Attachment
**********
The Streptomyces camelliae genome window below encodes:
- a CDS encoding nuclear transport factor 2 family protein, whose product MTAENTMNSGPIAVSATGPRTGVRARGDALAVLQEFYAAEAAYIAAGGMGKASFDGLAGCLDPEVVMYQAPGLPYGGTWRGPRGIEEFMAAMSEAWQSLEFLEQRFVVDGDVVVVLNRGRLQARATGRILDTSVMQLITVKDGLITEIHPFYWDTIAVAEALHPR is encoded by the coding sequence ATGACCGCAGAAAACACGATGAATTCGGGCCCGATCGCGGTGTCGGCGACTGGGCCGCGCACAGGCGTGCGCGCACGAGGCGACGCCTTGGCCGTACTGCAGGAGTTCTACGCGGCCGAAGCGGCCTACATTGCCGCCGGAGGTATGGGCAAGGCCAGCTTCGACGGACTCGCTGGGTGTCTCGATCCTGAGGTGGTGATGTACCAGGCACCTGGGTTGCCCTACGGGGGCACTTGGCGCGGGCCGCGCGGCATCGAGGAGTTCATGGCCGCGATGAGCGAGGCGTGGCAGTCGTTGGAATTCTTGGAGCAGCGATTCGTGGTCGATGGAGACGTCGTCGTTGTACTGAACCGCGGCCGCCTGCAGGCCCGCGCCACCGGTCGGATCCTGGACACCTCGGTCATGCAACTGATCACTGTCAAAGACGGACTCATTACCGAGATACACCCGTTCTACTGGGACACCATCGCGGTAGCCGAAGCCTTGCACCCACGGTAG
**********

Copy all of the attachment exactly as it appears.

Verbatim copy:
The Streptomyces camelliae genome window below encodes:
- a CDS encoding nuclear transport factor 2 family protein, whose product MTAENTMNSGPIAVSATGPRTGVRARGDALAVLQEFYAAEAAYIAAGGMGKASFDGLAGCLDPEVVMYQAPGLPYGGTWRGPRGIEEFMAAMSEAWQSLEFLEQRFVVDGDVVVVLNRGRLQARATGRILDTSVMQLITVKDGLITEIHPFYWDTIAVAEALHPR is encoded by the coding sequence ATGACCGCAGAAAACACGATGAATTCGGGCCCGATCGCGGTGTCGGCGACTGGGCCGCGCACAGGCGTGCGCGCACGAGGCGACGCCTTGGCCGTACTGCAGGAGTTCTACGCGGCCGAAGCGGCCTACATTGCCGCCGGAGGTATGGGCAAGGCCAGCTTCGACGGACTCGCTGGGTGTCTCGATCCTGAGGTGGTGATGTACCAGGCACCTGGGTTGCCCTACGGGGGCACTTGGCGCGGGCCGCGCGGCATCGAGGAGTTCATGGCCGCGATGAGCGAGGCGTGGCAGTCGTTGGAATTCTTGGAGCAGCGATTCGTGGTCGATGGAGACGTCGTCGTTGTACTGAACCGCGGCCGCCTGCAGGCCCGCGCCACCGGTCGGATCCTGGACACCTCGGTCATGCAACTGATCACTGTCAAAGACGGACTCATTACCGAGATACACCCGTTCTACTGGGACACCATCGCGGTAGCCGAAGCCTTGCACCCACGGTAG